British High Commission Holds Olympic Truce Event with the RBAF One Month to Go Till London 2012
BERAKAS GARISSON, Wednesday 27 June 2012 - To mark exactly one month to go until the London 2012 Olympic Games, and to underline the UK and Brunei’s shared support for the UN Resolution entitled “Building a peaceful and better world through sport and the Olympic ideal”, the British High Commission, with the Royal Brunei Armed Forces (RBAF), will hold a Mini Athletics event at Berakas Garrison Stadium. The occassion celebrates the “Olympic Truce” ideals of peace among nations during the Games and complements the reputation of the ‘Abode of Peace’ as an international peacekeeper.
The RBAF and personnel from the Garrison in Seria, who regularly train and exercise together, have been invited to swap their boots for running shoes, and – in the same friendly spirit – test themselves over 100m, 200m, 400m and 800 metres. There will also be a 4x100m relay (in which the High Commission is fielding a team) and a 4x400m relay, in which the Prisons Department and the Royal Brunei Police Force will join the race for gold, silver or bronze. Friends, family and supporters are encouraged to come and cheer them on.
The British High Commission in Brunei have organised several Olympic-related activities already this year marking the countdown to the London 2012 Games. This time, they want to show that the Olympic Games are about more than just sport; they are also about nations coming together, camaraderie, triumphs, friendships, partnerships, excellence and courage.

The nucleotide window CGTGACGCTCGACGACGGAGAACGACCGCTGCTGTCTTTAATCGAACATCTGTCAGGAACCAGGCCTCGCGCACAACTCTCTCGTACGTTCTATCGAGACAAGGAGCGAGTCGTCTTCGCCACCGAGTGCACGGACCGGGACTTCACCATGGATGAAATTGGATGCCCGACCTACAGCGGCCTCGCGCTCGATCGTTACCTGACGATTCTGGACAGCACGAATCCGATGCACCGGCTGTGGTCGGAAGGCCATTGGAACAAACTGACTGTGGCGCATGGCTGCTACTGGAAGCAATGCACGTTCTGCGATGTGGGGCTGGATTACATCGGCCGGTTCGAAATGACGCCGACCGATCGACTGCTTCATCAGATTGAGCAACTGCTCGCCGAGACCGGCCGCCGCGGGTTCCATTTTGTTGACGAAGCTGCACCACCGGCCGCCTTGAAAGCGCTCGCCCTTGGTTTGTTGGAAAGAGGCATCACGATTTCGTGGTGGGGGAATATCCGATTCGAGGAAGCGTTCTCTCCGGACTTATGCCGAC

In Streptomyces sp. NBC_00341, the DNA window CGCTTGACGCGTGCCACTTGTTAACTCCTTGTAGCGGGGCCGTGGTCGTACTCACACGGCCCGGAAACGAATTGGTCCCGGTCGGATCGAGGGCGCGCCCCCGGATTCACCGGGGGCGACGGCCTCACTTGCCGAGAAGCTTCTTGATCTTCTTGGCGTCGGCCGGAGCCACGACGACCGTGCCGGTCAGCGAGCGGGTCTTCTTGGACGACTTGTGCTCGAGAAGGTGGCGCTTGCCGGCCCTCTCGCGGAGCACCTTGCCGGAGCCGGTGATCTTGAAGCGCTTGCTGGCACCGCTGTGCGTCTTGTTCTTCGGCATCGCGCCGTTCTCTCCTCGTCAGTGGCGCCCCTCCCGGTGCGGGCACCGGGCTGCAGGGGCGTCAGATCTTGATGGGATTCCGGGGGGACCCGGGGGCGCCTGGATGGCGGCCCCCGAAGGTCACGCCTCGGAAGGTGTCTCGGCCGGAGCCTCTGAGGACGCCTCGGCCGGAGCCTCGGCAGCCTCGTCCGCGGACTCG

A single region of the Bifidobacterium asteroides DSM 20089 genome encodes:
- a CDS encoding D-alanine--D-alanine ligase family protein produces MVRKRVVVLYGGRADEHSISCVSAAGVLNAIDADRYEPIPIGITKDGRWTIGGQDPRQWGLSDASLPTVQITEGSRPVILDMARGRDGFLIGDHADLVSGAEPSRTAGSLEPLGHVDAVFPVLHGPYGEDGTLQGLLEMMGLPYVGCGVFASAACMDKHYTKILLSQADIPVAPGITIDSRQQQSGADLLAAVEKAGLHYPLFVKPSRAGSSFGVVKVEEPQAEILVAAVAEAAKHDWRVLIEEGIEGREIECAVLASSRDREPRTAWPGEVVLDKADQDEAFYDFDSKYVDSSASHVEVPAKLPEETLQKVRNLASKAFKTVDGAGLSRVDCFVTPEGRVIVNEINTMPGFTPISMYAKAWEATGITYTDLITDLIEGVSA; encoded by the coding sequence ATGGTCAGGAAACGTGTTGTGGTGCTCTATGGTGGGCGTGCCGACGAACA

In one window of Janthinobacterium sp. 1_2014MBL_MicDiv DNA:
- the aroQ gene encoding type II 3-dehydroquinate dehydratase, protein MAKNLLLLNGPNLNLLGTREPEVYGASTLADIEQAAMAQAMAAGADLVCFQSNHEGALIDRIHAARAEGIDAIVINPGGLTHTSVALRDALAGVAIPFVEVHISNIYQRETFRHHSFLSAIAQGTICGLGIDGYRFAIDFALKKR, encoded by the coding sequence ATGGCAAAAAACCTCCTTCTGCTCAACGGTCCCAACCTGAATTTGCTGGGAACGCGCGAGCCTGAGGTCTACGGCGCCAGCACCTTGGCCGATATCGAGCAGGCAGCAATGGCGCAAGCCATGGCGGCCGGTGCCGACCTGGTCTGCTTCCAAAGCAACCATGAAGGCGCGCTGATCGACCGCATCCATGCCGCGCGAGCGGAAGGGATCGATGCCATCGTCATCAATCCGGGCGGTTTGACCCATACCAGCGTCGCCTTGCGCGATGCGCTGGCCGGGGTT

The Olympic Truce was first declared in ancient Greece to provide safe passage for athletes, artists, pilgrims and families travelling to Olympia. The ideals that underpin the Olympic Truce are being given fresh impetus ahead of London 2012 through national and international activities.
British High Commissioner, HE Rob Fenn said: “Britain reserves special respect for peacekeepers like Brunei Darussalam. It is a role we aspire to ourselves, and it can take many forms, but its greatest practitioners are the selfless nations who send their troops on peacekeeping duty far from home. Keeping the peace can be more demanding of a soldier’s skills than fighting a war. To be successful, a peacekeeping force must have the full panoply of military skills, plus all those in the diplomatic arsenal. Our Olympic Truce event, therefore, should be seen as a tribute paid by diplomats to the men and women of the RBAF and to Brunei’s other security professionals. Either by direct involvement in Lebanon and Mindano, or by boosting the reputation of their country in other ways, they give peacekeeping a good name. The international community has many grounds to be grateful to the “Abode of Peace”.
Today the Olympic movement uses the Games to promote peace and generate a common understanding through the shared language of sport, education, and culture. In October last year the UK put forward an Olympic Truce Resolution in the UN General Assembly which was unanimously co-sponsored by all 193 UN Members States. This was a tremendous show of international support, which has since been demonstrated through the broad range of Olympic Truce activities that the UK has undertaken around the world in partnership with National Olympic Committees, host Governments and a range of NGOs. Our diplomatic missions have been bringing together different communities and ethnicities on neutral ground, to participate in various sporting and educational activities, where they set aside social and political differences.
UK Foreign Office Minister Henry Bellingham said: “Our success is based on our partnerships. As such, we greatly look forward to continuing our partnership on the Olympic Truce with the United Nations and the International Olympic Committee, as well as Russia and Brazil as future host nations ahead of Sochi 2014 and Rio 2016. Creating new partnerships and raising ambitions for the Olympic Truce ideals is part of the UK’s Olympic and Paralympic legacy.”
Photos by LCpl Hj Helmi Hj Abd Latif